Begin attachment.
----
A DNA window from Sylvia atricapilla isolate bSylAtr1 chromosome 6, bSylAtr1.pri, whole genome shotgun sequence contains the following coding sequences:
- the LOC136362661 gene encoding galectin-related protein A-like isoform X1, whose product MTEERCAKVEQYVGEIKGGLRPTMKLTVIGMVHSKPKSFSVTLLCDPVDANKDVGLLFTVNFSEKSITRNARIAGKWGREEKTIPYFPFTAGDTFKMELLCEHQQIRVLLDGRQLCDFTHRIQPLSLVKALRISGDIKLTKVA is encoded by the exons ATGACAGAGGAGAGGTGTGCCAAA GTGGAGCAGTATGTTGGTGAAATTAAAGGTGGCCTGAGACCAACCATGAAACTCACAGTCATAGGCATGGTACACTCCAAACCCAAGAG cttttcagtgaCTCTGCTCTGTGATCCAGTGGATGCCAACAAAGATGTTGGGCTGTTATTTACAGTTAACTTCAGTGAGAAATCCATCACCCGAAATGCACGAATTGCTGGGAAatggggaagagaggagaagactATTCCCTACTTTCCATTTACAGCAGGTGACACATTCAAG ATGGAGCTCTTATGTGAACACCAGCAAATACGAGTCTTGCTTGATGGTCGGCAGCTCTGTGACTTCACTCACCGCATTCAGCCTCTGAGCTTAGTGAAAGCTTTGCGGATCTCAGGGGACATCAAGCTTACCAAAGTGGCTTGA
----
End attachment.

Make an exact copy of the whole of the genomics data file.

A DNA window from Sylvia atricapilla isolate bSylAtr1 chromosome 6, bSylAtr1.pri, whole genome shotgun sequence contains the following coding sequences:
- the LOC136362661 gene encoding galectin-related protein A-like isoform X1, whose product MTEERCAKVEQYVGEIKGGLRPTMKLTVIGMVHSKPKSFSVTLLCDPVDANKDVGLLFTVNFSEKSITRNARIAGKWGREEKTIPYFPFTAGDTFKMELLCEHQQIRVLLDGRQLCDFTHRIQPLSLVKALRISGDIKLTKVA is encoded by the exons ATGACAGAGGAGAGGTGTGCCAAA GTGGAGCAGTATGTTGGTGAAATTAAAGGTGGCCTGAGACCAACCATGAAACTCACAGTCATAGGCATGGTACACTCCAAACCCAAGAG cttttcagtgaCTCTGCTCTGTGATCCAGTGGATGCCAACAAAGATGTTGGGCTGTTATTTACAGTTAACTTCAGTGAGAAATCCATCACCCGAAATGCACGAATTGCTGGGAAatggggaagagaggagaagactATTCCCTACTTTCCATTTACAGCAGGTGACACATTCAAG ATGGAGCTCTTATGTGAACACCAGCAAATACGAGTCTTGCTTGATGGTCGGCAGCTCTGTGACTTCACTCACCGCATTCAGCCTCTGAGCTTAGTGAAAGCTTTGCGGATCTCAGGGGACATCAAGCTTACCAAAGTGGCTTGA